Anyone can become angry - that is easy, but to be angry with the right person at the right time, and for the right purpose and in the right way - that is not within everyone's power and that is not easy.
- Aristotle, Greek Philosopher (B.C. 384-322)
A week ago today, after a three week hiatus, I returned to this blog with an intent to take a new, non-political direction with my posts. After Obama’s re-election, I felt that to continue to dwell on America doubling-down on stupid would serve no constructive purpose for the time being.
For three full weeks I waited for something positive to come to me and still had nothing positive to say. I finally returned with a quick post sharing some honest, well-intentioned Marriage Advice and a tongue-in-cheek post about the Final Week on Earth. I was purposefully avoiding the news feeds and had no idea the scope of the horror that had happened in Newtown earlier that day.
In retrospect, when I finally caught wind of the massacre at Sandy Hook Elementary, after the initial shock and incomprehension, it felt like I’d just posted something along the lines of grandma’s favorite recipe for peach cobbler on the day of the attacks on the Twin Towers, so completely oblivious that I was to the great tragedy that had just occurred.
A week after evil visited that community, what can I possibly add here that hasn’t already been thought and felt by any loving parent and caring human being?
For those who lost loved ones, for those who lost children in the full flower of their innocence, we can only imagine the heartache. For the parents of the survivors, we can only imagine their resulting loss of faith in humanity and what they will have to deal with in helping to guide their children forward from a day they will never forget. For the children who survived we can only imagine the ways in which they will be forever changed after that day.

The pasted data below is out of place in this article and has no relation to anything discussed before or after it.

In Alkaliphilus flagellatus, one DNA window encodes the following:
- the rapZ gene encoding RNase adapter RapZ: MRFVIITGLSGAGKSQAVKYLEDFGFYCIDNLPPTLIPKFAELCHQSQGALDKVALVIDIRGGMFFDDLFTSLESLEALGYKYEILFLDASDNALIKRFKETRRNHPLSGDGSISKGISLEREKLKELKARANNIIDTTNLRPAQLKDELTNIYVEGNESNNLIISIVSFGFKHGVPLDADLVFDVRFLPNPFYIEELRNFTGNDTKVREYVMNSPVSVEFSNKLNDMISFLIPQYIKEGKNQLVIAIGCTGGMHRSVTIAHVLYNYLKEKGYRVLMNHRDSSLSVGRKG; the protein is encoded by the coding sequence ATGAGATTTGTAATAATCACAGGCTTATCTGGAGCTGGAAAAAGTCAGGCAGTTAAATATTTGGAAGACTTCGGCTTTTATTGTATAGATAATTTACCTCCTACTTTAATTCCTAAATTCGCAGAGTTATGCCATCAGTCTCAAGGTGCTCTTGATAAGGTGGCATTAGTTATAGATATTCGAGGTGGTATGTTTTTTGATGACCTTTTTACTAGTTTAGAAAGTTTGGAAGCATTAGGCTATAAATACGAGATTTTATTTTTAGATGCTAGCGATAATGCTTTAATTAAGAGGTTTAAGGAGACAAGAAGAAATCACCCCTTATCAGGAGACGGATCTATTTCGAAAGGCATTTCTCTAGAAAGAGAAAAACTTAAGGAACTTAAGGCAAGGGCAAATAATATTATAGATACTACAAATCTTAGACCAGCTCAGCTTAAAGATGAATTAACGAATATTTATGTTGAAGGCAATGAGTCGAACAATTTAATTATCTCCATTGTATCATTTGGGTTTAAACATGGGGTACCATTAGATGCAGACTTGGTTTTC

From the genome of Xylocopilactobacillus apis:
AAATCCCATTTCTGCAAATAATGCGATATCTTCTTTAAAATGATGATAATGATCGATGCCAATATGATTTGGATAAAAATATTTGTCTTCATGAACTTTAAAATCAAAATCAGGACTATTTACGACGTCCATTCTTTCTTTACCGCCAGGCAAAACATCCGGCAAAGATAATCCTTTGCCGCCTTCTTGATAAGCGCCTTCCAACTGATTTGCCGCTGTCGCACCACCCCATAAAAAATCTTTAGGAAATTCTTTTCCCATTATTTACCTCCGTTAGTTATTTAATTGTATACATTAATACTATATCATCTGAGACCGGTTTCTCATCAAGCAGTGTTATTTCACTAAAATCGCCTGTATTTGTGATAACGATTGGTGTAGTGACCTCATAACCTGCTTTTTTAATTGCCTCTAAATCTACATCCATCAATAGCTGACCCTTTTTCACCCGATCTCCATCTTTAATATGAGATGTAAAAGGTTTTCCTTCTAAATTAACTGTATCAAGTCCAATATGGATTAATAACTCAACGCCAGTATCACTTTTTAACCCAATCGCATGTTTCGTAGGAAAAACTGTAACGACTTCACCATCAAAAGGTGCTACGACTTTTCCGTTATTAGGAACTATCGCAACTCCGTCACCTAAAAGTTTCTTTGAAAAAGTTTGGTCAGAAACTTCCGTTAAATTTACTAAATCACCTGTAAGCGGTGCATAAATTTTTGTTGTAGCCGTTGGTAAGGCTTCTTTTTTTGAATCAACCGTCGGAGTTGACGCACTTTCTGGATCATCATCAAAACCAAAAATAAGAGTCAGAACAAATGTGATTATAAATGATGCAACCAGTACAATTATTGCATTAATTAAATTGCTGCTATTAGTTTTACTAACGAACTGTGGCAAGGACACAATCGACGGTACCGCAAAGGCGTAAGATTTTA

It’s probably a good thing I didn’t allow myself to react on Sandy Hook here until today. While my emotions in commiserating the tragedy would have been heartfelt, my commiseration would ultimately have ended up as a prelude to the political angle, perhaps nothing as blatant as Democrat Congressman Jerrold Nadler laying out his agenda by saying the opportunity for gun control “will be there if the president exploits it,” but left to my way of seeing all things through the lens of politics, my response would have been unseemly nonetheless.
With the tragedy now a week behind, Dr. Charles Krauthammer has added his thoughts on Sandy Hook, and in the spirit of leaving it up to others to tackle the politics, I share with you his article on “the roots of mass murder.”
While most columnists were almost immediate to leap to the conclusion you know they had already come to long before Sandy Hook, hammering away at their chosen angle the way you would expect a left-winger or a right-winger to do, the brilliance of Krauthammer in his piece is how even-handedly he looks at all three issues regarding the Second Amendment, imposing mental health treatment for those who might refuse it and the way the right of free speech has fostered a desensitized Hollywood / video game culture in which, especially for the generation coming of age, can make mass murder seem like nothing to even shrug your shoulders over. His piece couldn’t be any more even-handed in the way he deals with the effort to strike a balance between liberty and public safety.
Once you’ve gotten past the abject horror of Sandy Hook, Krauthammer’s piece is well worth the read and thoughtful consideration.